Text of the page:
Gillette has been a marketing powerhouse for generations. Whether this is another genius Gillette move to get you to spend more is an interesting question.
And why are the only real world examples of men doing "the right thing" all nonwhite?— VITO🛡️ (@VitoGesualdi) January 15, 2019
What is the message here, exactly? pic.twitter.com/XkjYaj9k18
Uh … “White Man Bad” is usually a good guess at what the message is. Corporate Wokeness usually is not much more intellectually sophisticated than that.
Speaking of Gillette, Mickey Kaus wrote in Slate in 2010:
Mickey’s Assignment Desk–The Gillette Cycle of Despair: Here’s an evergreen story idea I’ve wanted someone to nail down for decades: Why do Gillette’s fancy razors seem to work so well when they are introduced, then gradually get worse and worse until a new, fancier razor is introduced? … The most recent example: When I first bought a Gillette Fusion five- blade razor, I thought it was absurd (and absurdly expensive). But it was fantastic. Best shave ever, etc. And the blades lasted for months. … A couple of years later, however–in an all-too-familiar development–I’ve noticed that the expensive replacement blades for this razor don’t seem to cut as smoothly, and they seen to wear out much faster. Experienced Gillette customers intuitively know what this means: the company is about to introduce a newer, more complex, and even more expensive shaving system. … And sure enough, here it is , the Fusion ProGlide! … Its blades will cost more than $4 apiece, according to the WSJ . And I’m sure they will be fabulous–at least for the first year or so. Then, if my experience is a guide, ProGlide consumers may notice a puzzling dropoff. … This cycle has held true with every Gillette product I’ve ever used, starting with the Techmatic in high school.
My sneaking, completely unproven suspicion, of course, is that the seeming improvement with each newer, fancier, priceier razor has little to do with all the various innovations Gillette advertises (e.g., two blades, three blades, five blades, a “snow plow guard” that prevents hydroplaning, etc.) and a whole lot to do with the quality of the steel that’s used in the blades. The investigative mission, should you decide to accept it, would be to somehow prove that Gillette uses high-quality steel when it introduces a new razor, and then gradually lets the blade quality get degraded, saving the company money until it introduces the next innovative shaving system (the main innovation being that it uses the high quality steel again). … This could all be misguided consumerist paranoia, of course! But if so, it’s a paranoia that resonates widely, I’ve found. …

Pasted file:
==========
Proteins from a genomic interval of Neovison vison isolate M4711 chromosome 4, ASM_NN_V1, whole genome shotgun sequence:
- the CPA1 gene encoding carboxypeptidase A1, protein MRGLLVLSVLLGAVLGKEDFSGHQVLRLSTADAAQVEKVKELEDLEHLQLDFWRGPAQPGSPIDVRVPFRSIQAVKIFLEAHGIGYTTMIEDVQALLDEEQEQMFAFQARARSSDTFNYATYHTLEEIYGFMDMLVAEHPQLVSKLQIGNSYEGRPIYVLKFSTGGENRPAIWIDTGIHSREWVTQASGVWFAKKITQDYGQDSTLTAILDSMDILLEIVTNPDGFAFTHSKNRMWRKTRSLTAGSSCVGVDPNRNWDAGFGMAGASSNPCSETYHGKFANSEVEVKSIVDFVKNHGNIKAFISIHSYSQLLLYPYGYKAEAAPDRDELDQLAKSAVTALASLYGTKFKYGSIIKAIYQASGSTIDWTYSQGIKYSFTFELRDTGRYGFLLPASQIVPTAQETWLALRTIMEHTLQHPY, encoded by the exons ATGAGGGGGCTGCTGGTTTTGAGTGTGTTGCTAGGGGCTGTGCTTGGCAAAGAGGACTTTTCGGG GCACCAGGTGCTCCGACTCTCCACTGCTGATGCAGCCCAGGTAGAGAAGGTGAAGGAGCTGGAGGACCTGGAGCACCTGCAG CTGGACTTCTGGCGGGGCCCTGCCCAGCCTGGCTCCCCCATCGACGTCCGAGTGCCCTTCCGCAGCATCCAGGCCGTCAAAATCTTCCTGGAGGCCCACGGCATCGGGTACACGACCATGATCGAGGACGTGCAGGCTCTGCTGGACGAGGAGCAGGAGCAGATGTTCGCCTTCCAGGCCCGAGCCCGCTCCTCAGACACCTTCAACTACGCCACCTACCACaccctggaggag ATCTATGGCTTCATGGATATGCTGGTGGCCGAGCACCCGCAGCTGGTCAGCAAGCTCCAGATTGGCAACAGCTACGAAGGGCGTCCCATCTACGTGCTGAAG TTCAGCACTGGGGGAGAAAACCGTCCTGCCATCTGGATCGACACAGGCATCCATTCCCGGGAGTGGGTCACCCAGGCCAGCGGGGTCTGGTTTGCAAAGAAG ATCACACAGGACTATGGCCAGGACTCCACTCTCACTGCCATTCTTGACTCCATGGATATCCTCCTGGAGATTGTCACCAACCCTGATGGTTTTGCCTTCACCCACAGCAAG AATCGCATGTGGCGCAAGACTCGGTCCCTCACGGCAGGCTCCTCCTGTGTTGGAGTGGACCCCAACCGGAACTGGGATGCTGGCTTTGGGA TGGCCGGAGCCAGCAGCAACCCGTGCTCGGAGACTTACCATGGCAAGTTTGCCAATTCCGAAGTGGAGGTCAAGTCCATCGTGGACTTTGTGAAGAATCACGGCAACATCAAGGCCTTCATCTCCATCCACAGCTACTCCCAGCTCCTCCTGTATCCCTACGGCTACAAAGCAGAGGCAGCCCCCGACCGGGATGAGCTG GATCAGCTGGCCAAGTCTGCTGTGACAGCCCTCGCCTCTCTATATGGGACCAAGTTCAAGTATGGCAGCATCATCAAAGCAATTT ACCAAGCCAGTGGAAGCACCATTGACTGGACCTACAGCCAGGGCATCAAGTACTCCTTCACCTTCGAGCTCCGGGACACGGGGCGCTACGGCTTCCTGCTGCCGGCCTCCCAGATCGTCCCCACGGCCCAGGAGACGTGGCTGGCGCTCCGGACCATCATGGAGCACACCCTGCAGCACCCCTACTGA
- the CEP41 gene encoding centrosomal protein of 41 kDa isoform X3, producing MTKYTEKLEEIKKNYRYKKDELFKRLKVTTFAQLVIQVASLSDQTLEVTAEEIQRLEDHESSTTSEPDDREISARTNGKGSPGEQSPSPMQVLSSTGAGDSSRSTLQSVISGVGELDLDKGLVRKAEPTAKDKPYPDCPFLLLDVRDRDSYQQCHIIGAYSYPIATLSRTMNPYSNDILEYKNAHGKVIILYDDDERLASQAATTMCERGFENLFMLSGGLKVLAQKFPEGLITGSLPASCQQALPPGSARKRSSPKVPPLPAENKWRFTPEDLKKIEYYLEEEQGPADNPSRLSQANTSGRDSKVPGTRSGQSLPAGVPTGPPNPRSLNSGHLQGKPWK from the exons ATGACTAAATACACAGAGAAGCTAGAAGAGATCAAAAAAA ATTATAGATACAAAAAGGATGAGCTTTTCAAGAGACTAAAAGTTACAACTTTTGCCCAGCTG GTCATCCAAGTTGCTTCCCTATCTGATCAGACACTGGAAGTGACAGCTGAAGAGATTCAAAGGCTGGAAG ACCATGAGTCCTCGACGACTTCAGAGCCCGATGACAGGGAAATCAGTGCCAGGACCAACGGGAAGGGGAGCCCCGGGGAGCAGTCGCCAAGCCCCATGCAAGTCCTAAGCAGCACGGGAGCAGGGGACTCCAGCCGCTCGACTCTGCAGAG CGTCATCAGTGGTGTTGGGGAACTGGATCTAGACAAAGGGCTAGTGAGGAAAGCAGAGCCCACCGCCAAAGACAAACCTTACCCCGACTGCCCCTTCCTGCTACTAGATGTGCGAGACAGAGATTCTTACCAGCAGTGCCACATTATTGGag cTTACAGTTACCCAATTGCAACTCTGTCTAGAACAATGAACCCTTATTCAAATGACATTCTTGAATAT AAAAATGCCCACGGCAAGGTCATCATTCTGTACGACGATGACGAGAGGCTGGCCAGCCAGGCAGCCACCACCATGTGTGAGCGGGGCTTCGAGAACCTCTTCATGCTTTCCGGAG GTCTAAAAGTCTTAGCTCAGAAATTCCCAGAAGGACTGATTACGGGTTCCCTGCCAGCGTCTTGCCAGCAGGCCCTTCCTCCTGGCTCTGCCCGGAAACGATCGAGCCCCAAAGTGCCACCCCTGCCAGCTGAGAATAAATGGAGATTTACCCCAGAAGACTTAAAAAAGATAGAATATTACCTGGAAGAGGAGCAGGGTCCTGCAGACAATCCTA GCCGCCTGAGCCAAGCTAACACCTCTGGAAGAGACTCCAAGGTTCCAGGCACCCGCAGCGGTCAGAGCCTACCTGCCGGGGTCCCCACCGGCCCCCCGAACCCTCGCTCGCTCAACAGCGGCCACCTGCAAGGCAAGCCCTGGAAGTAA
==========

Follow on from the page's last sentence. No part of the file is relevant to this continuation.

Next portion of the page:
P.S.: The equally paranoid corollary is that you should never turn down a promotional razor –e.g. the free-sample kind you get in the mail. They use the good steel in those, to hook you! They last forever, or until the day you go out and buy some replacement blades, whichever comes first…
Commenter Simple Song responds:
If I had to guess I would think this is a tooling issue and not a steel issue. That is, I doubt they change up the steel to make the blades crappier but instead they just stop maintaining the tooling.
That is, all the tooling, dies, etc., that are used to precisely sharpen the blades gradually wear out and they stop replacing the tooling when they know they have a new blade coming out. They may or may not be intentionally doing this, but they certainly have plausible deniability.
The degree of precision required for modern manufacturing is actually pretty incredible. For example Lego bricks, I believe if the steel injection mold that the plastic is squirted into is off by more than about ten microns (1 / 100,000 of a meter) then either the Lego can’t be snapped together or can’t be pulled apart. While the hot plastic injected during the molding process is not terribly abrasive, it does cause a tiny bit of wear on the molds and so Lego is constantly having to scrap and re-mill their molds to make sure the quality stays high. It’s also why non-Lego interlocking bricks totally suck–they don’t have the precision.